Tropical Cyclone 12E (Kay) / Tropical Cyclone 14W (Muifa)
Wednesday, September 7, 2022

Current Snapshot

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By PDC’s Senior Weather
Specialist Glenn James

Tropical Cyclone 12E (Kay)…is located 175 miles northwest of Cabo San Lazaro, Mexico 

Tropical Cyclone 14W (Muifa)…is located approximately 560 NM south-southeast of Kadena AB, Okinawa, Japan

Northeast Pacific: .

Tropical Cyclone 12E (Kay)

KAY EXPECTED TO BRING HURRICANE CONDITIONS TO PORTIONS OF THE WEST COAST OF THE BAJA CALIFORNIA PENINSULA IN THE NEXT FEW HOURS

According to the NHC advisory number 17A…Kay is moving toward the north-northwest near 15 mph (20 km/h), and this motion should continue into Friday.

A slower northwestward to west-northwestward motion is forecast to begin by late Friday and continue into Saturday. On the forecast track, the center of Kay is expected move over or near the west-central coast of the Baja California peninsula later today and tonight, and near the northwest coast of the Baja California peninsula on Friday.

Reports from an Air Force Reserve Hurricane Hunter aircraft indicate that maximum sustained winds have decreased to near 80 mph (130 km/h) with higher gusts. Additional weakening is expected during the next couple of days. However, Kay is expected to remain a large hurricane when it passes over or near the west-central coast of the Baja California peninsula during the next several hours.

Hurricane-force winds extend outward up to 35 miles (55 km) from the center and tropical-storm-force winds extend outward up to 230 miles (370 km).

HAZARDS AFFECTING LAND  

WIND: Hurricane conditions are expected within the Hurricane Warning area beginning on Thursday, and are possible within the Hurricane Watch area Thursday. Tropical storm conditions are expected in the Tropical Storm Warning area beginning later this morning and are forecast to spread northward through Friday. Tropical storm conditions are possible in the Tropical Storm Watch on Friday.

STORM SURGE: A dangerous storm surge is likely to produce coastal flooding near where the center passes the coast in areas of onshore winds, or east of the center if Kay makes landfall along the western Baja peninsula of Mexico. The surge will be accompanied by large and destructive waves.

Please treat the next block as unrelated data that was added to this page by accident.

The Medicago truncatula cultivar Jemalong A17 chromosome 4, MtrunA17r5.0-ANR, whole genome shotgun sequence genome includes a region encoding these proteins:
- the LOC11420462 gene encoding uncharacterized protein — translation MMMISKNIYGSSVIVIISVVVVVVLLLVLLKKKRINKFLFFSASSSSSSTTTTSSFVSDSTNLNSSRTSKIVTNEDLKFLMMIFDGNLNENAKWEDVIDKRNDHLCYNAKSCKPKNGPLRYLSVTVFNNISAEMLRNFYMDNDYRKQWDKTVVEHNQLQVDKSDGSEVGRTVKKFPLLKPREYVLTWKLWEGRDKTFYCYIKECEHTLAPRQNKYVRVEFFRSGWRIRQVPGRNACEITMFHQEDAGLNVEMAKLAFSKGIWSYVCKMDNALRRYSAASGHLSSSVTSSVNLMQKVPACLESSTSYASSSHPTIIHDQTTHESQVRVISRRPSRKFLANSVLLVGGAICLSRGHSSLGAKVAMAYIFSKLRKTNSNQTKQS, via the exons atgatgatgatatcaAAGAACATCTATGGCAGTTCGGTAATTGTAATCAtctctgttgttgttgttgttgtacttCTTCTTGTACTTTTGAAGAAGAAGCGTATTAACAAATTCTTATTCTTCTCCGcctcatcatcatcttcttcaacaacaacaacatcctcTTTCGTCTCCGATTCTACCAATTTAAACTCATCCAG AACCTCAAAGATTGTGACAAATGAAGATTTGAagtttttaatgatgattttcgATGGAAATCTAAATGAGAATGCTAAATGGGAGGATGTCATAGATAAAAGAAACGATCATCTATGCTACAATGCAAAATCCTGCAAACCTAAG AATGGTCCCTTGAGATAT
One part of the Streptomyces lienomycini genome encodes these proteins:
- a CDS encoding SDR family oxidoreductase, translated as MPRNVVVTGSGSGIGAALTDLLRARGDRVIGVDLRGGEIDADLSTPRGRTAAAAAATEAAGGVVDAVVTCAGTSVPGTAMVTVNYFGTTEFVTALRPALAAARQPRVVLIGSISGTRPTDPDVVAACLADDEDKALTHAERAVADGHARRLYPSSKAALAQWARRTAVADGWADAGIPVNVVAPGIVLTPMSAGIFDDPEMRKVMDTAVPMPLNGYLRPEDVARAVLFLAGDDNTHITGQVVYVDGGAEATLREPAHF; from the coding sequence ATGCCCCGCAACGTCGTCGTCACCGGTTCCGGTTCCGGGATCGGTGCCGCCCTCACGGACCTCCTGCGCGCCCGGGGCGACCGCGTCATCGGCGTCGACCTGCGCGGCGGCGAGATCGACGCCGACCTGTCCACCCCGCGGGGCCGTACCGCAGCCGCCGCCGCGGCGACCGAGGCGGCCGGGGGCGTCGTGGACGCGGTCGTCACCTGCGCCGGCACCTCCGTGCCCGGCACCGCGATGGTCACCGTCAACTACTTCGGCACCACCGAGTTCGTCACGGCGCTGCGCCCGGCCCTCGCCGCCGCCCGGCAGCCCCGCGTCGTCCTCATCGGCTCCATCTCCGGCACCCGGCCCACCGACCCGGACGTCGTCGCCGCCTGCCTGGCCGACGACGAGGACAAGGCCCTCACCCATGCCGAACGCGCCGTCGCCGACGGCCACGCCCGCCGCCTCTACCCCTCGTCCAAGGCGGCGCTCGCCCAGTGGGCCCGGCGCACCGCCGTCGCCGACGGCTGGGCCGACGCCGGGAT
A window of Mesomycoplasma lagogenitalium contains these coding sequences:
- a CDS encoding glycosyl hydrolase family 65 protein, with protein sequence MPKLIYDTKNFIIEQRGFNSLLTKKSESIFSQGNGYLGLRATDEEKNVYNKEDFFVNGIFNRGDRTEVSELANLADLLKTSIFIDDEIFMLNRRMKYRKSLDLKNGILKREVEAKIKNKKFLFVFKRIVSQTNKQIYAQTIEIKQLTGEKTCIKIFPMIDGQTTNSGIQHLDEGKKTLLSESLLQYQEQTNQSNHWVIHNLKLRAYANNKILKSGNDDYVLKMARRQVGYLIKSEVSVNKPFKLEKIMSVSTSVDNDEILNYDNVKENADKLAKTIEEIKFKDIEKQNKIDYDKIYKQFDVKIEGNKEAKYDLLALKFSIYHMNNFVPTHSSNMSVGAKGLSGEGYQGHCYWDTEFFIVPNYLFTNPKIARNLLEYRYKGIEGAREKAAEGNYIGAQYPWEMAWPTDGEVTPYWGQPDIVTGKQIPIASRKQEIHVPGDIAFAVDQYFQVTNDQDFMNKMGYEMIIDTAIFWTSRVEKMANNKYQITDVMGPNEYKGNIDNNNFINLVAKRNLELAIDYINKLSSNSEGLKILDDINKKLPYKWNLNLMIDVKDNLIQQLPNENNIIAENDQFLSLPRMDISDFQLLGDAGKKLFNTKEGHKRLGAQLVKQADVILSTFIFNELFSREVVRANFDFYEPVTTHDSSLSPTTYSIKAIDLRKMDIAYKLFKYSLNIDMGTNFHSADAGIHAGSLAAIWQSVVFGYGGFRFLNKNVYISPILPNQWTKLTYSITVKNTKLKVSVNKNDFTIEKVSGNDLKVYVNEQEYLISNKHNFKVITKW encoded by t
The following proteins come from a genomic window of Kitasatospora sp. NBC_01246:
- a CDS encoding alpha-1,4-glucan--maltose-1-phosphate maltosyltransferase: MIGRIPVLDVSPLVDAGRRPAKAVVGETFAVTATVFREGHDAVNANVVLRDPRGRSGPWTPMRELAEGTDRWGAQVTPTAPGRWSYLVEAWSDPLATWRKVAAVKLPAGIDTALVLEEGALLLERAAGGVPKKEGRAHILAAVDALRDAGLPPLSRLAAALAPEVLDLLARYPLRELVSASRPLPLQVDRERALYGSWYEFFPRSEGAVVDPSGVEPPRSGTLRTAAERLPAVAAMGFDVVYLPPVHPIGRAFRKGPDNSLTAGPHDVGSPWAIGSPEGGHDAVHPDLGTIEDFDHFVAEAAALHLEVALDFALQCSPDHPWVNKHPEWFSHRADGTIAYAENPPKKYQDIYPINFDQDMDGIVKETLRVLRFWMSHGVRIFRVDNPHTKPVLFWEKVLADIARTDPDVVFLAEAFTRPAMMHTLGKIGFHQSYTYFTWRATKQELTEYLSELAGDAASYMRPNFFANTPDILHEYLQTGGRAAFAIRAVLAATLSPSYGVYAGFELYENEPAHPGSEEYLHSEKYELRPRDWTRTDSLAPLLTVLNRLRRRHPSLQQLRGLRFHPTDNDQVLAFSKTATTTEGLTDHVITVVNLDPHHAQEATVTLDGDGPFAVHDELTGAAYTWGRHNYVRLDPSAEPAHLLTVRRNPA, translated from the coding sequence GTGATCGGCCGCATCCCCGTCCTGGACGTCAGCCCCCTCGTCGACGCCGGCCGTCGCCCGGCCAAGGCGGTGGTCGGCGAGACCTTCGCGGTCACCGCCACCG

RAINFALL: Kay is expected to produce the following rainfall totals through Saturday…

Baja California Peninsula: 6 to 10 inches, isolated maxima of 15 inches

Northwest Mainland Mexico: 2 to 4 inches, isolated maxima of 6 inches

Southernmost California: 2 to 4 inches with maxima of 6 inches

Southwest Arizona: 1 to 2 inches with isolated maxima of 3 inches

These rainfall amounts could lead to flash flooding, with landslides
possible across mountainous areas of Mexico.

SURF: Swells generated by Kay will continue to affect portions of the coast of southwestern Mexico during the next day or so. Large swells are expected to spread northward along the Baja California peninsula coast, into the Gulf of California, and to southern California during the next few days. These swells will likely cause life-threatening surf and rip current conditions.

Central Pacific:

There are no tropical cyclones nor any areas of disturbed weather under investigation by the CPHC

Northwest and Southwest Pacific Ocean, Indian Ocean, Arabian Sea:

Northwest Pacific

Tropical Cyclone 14W (Muifa)

According to the JTWC Warning number 10, sustained winds were 45 knots with gusts to near 55 knots.

Animated enhanced infrared satellite imagery shows a medium-sized consolidating system that has maintained deep formative bands feeding into a ragged central dense overcast that continues to obscure the low level circulation center.

The environment remains favorable with warm sea surface temperatures, strong equatorward outflow, and low vertical wind shear.

TS 14W will begin to track more northwestward as the ridge to the east-northeast builds and assumes steering.

The favorable environment will fuel a steady then rapid intensification to a peak of 120 knots by 72 hours. Afterward, increasing vertical wind shear will begin to slowly erode the system, and by 120 hours will be down to 100 knots.

After 96 hours, a deep mid-latitude shortwave trough will dig over eastern China and weaken the ridge, allowing the system to track more north-northwestward.